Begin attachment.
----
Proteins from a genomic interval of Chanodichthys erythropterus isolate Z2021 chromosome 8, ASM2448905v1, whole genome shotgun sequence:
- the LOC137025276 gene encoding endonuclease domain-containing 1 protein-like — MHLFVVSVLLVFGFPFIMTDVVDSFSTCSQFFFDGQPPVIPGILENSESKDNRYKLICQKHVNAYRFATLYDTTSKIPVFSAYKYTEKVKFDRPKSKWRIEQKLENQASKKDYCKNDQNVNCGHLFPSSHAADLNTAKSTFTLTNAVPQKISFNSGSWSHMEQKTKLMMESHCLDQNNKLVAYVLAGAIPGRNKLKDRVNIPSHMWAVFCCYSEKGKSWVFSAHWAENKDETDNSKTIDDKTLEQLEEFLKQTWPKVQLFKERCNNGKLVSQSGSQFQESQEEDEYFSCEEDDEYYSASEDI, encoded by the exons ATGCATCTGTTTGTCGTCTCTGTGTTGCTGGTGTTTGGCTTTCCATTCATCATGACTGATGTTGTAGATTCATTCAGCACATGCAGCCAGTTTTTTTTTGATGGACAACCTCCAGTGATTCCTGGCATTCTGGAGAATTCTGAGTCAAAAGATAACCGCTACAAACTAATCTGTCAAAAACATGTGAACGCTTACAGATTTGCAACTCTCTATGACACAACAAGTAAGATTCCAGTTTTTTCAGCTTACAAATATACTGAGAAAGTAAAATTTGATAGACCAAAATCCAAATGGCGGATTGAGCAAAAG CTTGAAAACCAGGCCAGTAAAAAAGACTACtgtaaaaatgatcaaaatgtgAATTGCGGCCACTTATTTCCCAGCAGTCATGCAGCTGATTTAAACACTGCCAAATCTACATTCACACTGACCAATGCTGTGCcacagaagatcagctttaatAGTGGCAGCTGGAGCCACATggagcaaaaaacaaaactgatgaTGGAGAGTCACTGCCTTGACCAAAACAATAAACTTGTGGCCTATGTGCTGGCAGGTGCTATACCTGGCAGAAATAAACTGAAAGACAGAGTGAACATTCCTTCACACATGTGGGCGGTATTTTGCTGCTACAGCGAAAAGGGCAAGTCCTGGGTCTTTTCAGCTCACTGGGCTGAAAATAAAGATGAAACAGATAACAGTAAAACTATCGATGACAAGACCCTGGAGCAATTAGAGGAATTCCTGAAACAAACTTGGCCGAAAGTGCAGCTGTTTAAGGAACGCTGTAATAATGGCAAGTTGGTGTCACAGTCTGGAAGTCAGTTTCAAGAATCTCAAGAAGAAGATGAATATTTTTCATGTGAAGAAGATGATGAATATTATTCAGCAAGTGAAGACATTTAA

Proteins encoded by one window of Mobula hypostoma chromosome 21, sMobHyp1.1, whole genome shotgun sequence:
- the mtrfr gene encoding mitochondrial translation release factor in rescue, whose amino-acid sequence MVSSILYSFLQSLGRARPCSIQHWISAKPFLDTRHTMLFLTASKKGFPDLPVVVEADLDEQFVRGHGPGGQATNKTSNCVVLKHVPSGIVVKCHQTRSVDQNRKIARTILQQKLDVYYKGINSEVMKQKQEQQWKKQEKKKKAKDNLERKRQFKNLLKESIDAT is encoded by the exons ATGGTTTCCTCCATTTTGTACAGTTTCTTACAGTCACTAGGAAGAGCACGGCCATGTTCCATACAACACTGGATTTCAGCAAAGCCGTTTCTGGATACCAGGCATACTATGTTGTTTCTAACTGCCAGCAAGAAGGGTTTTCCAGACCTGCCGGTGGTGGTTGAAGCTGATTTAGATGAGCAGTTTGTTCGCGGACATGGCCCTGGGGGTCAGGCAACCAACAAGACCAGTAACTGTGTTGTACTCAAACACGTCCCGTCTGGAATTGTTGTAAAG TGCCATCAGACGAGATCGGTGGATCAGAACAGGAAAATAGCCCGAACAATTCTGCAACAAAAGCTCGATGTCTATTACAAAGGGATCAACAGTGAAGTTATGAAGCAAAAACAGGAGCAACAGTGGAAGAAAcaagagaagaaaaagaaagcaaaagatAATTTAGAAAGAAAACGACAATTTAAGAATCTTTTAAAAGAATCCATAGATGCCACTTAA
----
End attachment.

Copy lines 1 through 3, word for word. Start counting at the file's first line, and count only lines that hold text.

Proteins from a genomic interval of Chanodichthys erythropterus isolate Z2021 chromosome 8, ASM2448905v1, whole genome shotgun sequence:
- the LOC137025276 gene encoding endonuclease domain-containing 1 protein-like — MHLFVVSVLLVFGFPFIMTDVVDSFSTCSQFFFDGQPPVIPGILENSESKDNRYKLICQKHVNAYRFATLYDTTSKIPVFSAYKYTEKVKFDRPKSKWRIEQKLENQASKKDYCKNDQNVNCGHLFPSSHAADLNTAKSTFTLTNAVPQKISFNSGSWSHMEQKTKLMMESHCLDQNNKLVAYVLAGAIPGRNKLKDRVNIPSHMWAVFCCYSEKGKSWVFSAHWAENKDETDNSKTIDDKTLEQLEEFLKQTWPKVQLFKERCNNGKLVSQSGSQFQESQEEDEYFSCEEDDEYYSASEDI, encoded by the exons ATGCATCTGTTTGTCGTCTCTGTGTTGCTGGTGTTTGGCTTTCCATTCATCATGACTGATGTTGTAGATTCATTCAGCACATGCAGCCAGTTTTTTTTTGATGGACAACCTCCAGTGATTCCTGGCATTCTGGAGAATTCTGAGTCAAAAGATAACCGCTACAAACTAATCTGTCAAAAACATGTGAACGCTTACAGATTTGCAACTCTCTATGACACAACAAGTAAGATTCCAGTTTTTTCAGCTTACAAATATACTGAGAAAGTAAAATTTGATAGACCAAAATCCAAATGGCGGATTGAGCAAAAG CTTGAAAACCAGGCCAGTAAAAAAGACTACtgtaaaaatgatcaaaatgtgAATTGCGGCCACTTATTTCCCAGCAGTCATGCAGCTGATTTAAACACTGCCAAATCTACATTCACACTGACCAATGCTGTGCcacagaagatcagctttaatAGTGGCAGCTGGAGCCACATggagcaaaaaacaaaactgatgaTGGAGAGTCACTGCCTTGACCAAAACAATAAACTTGTGGCCTATGTGCTGGCAGGTGCTATACCTGGCAGAAATAAACTGAAAGACAGAGTGAACATTCCTTCACACATGTGGGCGGTATTTTGCTGCTACAGCGAAAAGGGCAAGTCCTGGGTCTTTTCAGCTCACTGGGCTGAAAATAAAGATGAAACAGATAACAGTAAAACTATCGATGACAAGACCCTGGAGCAATTAGAGGAATTCCTGAAACAAACTTGGCCGAAAGTGCAGCTGTTTAAGGAACGCTGTAATAATGGCAAGTTGGTGTCACAGTCTGGAAGTCAGTTTCAAGAATCTCAAGAAGAAGATGAATATTTTTCATGTGAAGAAGATGATGAATATTATTCAGCAAGTGAAGACATTTAA

Proteins encoded by one window of Mobula hypostoma chromosome 21, sMobHyp1.1, whole genome shotgun sequence: